Breaking through bars: New play pulls from the writings of formerly incarcerated women

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    Trenda Loftin talks to the cast of "What Our Voices Carry" during a rehearsal, Tuesday, Oct. 29, 2019 at Shea Theater in Turners Falls. —STAFF PHOTO/JERREY ROBERTS

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    Dianna Maguire listens during a rehearsal for "What Our Voices Carry", Tuesday, Oct. 29, 2019 at Shea Theater in Turners Falls. —STAFF PHOTO/JERREY ROBERTS

  • Trenda Loftin talks to the cast of “What Our Voices Carry” during a rehearsal at Shea Theater in Turners Falls. STAFF PHOTO/JERREY ROBERTS

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    Trenda Loftin talks to the cast of "What Our Voices Carry" during a rehearsal, Tuesday, Oct. 29, 2019 at Shea Theater in Turners Falls. —STAFF PHOTO/JERREY ROBERTS

  • Lee Vieu, left, and Lisa Peck rehearse for “What Our Voices Carry” at Shea Theater in Turners Falls. STAFF PHOTO/JERREY ROBERTS

  • Dianna Maguire, center, and other cast members rehearse for “What Our Voices Carry” at Shea Theater in Turners Falls. STAFF PHOTO/JERREY ROBERTS

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    Kim Jesionowski, left, and Dianna Maguire listen during a rehearsal for "What Our Voices Carry", Tuesday, Oct. 29, 2019 at Shea Theater in Turners Falls. —STAFF PHOTO/JERREY ROBERTS

  • Sonia Mendez, front, rehearses for “What Our Voices Carry” at Shea Theater in Turners Falls. STAFF PHOTO/JERREY ROBERTS

  • Christina Ruest, left, and Dianna Maguire rehearse for “What Our Voices Carry” at Shea Theater in Turners Falls. STAFF PHOTO/JERREY ROBERTS

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    Amie Hyson listens during a rehearsal for "What Our Voices Carry", Tuesday, Oct. 29, 2019 at Shea Theater in Turners Falls. —STAFF PHOTO/JERREY ROBERTS

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    Amie Hyson rehearses for "What Our Voices Carry", Tuesday, Oct. 29, 2019 at Shea Theater in Turners Falls. —STAFF PHOTO/JERREY ROBERTS

  • Christina Ruest, front, and other cast members rehearse for “What Our Voices Carry” at Shea Theater in Turners Falls. Photo by Jerrey Roberts. Design by Nicole J. Chotain.

  • Sonia Mendez, from left, Dianna Maguire and Kim Jesionowski rehearse. STAFF PHOTO/JERREY ROBERTS

Staff Writer
Published: 11/1/2019 9:29:01 AM

Through prose and poetry, women of the group Voices From Inside find a way to express experiences that are often too difficult to talk about, whether it’s life inside of a prison or recovering from drug addiction.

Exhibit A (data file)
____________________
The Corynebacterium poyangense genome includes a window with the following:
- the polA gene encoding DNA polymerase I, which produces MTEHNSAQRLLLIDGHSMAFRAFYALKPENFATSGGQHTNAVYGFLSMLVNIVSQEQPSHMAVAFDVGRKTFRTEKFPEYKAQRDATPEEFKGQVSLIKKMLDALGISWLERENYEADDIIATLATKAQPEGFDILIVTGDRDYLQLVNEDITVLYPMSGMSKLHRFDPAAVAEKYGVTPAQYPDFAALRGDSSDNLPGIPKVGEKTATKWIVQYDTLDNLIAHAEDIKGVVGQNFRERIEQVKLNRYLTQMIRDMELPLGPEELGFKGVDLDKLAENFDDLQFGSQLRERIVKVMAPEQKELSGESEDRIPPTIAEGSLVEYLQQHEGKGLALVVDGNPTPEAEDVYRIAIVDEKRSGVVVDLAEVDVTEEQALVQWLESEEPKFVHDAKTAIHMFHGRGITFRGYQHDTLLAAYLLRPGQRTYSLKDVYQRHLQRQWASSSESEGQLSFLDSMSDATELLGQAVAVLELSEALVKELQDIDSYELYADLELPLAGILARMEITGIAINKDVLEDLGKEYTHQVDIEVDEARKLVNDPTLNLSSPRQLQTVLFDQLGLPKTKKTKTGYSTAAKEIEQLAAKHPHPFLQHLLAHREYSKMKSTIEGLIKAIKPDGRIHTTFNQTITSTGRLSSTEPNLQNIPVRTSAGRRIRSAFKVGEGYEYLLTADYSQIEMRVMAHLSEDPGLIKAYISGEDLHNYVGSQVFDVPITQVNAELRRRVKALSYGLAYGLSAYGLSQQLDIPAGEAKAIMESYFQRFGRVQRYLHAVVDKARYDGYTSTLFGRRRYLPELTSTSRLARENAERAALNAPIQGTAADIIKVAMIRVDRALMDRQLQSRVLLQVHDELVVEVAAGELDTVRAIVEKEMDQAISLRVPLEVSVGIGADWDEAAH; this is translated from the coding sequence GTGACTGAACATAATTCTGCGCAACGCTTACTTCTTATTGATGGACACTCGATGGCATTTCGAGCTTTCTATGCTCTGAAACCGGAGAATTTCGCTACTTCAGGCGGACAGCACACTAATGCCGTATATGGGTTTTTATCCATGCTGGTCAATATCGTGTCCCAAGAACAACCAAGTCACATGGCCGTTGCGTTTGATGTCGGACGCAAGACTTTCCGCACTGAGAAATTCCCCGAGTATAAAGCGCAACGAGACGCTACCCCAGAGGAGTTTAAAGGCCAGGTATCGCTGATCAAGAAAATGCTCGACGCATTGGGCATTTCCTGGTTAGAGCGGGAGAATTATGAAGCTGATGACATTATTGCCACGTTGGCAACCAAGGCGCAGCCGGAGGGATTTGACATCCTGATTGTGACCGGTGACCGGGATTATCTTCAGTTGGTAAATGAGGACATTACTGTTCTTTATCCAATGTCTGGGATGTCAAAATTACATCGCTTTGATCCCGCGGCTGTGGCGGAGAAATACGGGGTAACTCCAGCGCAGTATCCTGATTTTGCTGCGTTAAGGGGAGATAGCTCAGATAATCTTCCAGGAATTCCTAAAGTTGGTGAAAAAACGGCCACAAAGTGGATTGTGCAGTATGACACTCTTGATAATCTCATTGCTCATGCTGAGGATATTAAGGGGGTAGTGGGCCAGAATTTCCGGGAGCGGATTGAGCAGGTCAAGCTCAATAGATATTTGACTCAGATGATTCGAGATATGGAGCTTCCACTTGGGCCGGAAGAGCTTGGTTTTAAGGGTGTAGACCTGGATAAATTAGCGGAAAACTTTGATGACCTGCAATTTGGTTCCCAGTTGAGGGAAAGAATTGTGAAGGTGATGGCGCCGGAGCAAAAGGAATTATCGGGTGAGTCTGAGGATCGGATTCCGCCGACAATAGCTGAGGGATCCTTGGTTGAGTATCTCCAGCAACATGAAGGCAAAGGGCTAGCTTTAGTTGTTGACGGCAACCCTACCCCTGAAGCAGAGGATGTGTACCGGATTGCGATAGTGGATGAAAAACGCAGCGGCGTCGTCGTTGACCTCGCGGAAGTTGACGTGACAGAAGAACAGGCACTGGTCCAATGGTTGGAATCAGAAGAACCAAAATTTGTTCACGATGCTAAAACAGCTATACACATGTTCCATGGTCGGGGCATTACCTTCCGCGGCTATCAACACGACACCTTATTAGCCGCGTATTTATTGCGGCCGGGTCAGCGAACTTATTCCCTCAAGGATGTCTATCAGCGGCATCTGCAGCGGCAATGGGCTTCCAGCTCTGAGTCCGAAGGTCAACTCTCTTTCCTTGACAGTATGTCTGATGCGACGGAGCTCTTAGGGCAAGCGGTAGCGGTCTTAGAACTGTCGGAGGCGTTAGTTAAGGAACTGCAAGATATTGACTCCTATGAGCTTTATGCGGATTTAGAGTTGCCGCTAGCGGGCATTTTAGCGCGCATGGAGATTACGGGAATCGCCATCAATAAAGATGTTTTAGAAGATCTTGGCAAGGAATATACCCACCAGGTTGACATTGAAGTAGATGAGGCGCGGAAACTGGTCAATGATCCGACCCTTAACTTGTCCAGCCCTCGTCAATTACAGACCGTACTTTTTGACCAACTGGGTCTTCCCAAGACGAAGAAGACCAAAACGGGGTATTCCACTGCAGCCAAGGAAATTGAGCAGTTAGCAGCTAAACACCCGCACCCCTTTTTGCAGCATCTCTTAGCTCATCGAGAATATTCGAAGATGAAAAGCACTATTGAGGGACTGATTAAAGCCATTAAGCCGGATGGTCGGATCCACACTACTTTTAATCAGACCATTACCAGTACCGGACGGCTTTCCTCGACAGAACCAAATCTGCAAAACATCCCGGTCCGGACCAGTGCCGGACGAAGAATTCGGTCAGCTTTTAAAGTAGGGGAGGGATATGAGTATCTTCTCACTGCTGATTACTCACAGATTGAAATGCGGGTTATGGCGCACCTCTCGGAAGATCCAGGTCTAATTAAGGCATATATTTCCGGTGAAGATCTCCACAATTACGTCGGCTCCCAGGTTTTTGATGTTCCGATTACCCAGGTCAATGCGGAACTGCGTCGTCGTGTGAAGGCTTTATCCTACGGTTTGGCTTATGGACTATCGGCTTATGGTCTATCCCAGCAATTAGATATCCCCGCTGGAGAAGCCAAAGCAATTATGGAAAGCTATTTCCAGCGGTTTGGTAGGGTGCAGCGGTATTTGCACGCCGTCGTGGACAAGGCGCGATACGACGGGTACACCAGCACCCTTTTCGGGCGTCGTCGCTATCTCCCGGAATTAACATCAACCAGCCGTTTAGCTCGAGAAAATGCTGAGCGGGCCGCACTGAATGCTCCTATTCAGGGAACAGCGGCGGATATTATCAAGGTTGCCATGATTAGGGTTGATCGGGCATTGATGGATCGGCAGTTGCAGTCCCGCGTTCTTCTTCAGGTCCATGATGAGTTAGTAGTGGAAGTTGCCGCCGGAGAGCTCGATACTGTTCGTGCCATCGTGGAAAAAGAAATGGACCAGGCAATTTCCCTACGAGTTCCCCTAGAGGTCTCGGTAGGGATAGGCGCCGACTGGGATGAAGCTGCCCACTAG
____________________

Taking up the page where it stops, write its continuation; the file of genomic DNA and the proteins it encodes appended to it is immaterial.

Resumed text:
For the past 20 years, Voices From Inside has held creative writing workshops for currently and formerly incarcerated women and women in recovery sites in Hampden, Hampshire and Franklin counties, as well as for girls and women who are at risk of incarceration.

Born out of the creative workshops is a play, “What Our Voices Carry,” showing at the Shea Theater on Saturday, November 2, which not only weaves the individual experiences of 12 women at local prisons and addiction recovery sites, but also how society could benefit from hearing from these members of society that often feel marginalized and voiceless.

Members of Voices From Inside collaborated with local playwright Trenda Loftin to develop a performance piece centered around the poetry that women have written over the past few years, according to Loftin. Many of the play’s scenes are based on the poetry that touches on the daily struggles of recovering from drug addiction or reintegrating into life post-incarceration.

“We are putting these words together to create scenes that enable us to show what women go through who are incarcerated, who have been incarcerated, who are in recovery, who have experienced domestic violence or sexual trafficking,” said Amie Hyson, a Greenfield resident who discovered Voices From Inside in March 2017 and is an actress in the play.

While in long-term recovery from prescription pain medications at the Recovery Project in Greenfield, Hyson formed bonds with other women in the VFI workshops where women could open up about painful experiences through their writing in an environment free from personal criticism.

“We treat each piece as if it is fiction,” said Hyson, now a facilitator of workshops. “That creates a safe space for the women and us as facilitators to explore things we wouldn’t necessarily explore because a prompt will bring things up that you don’t really expect.”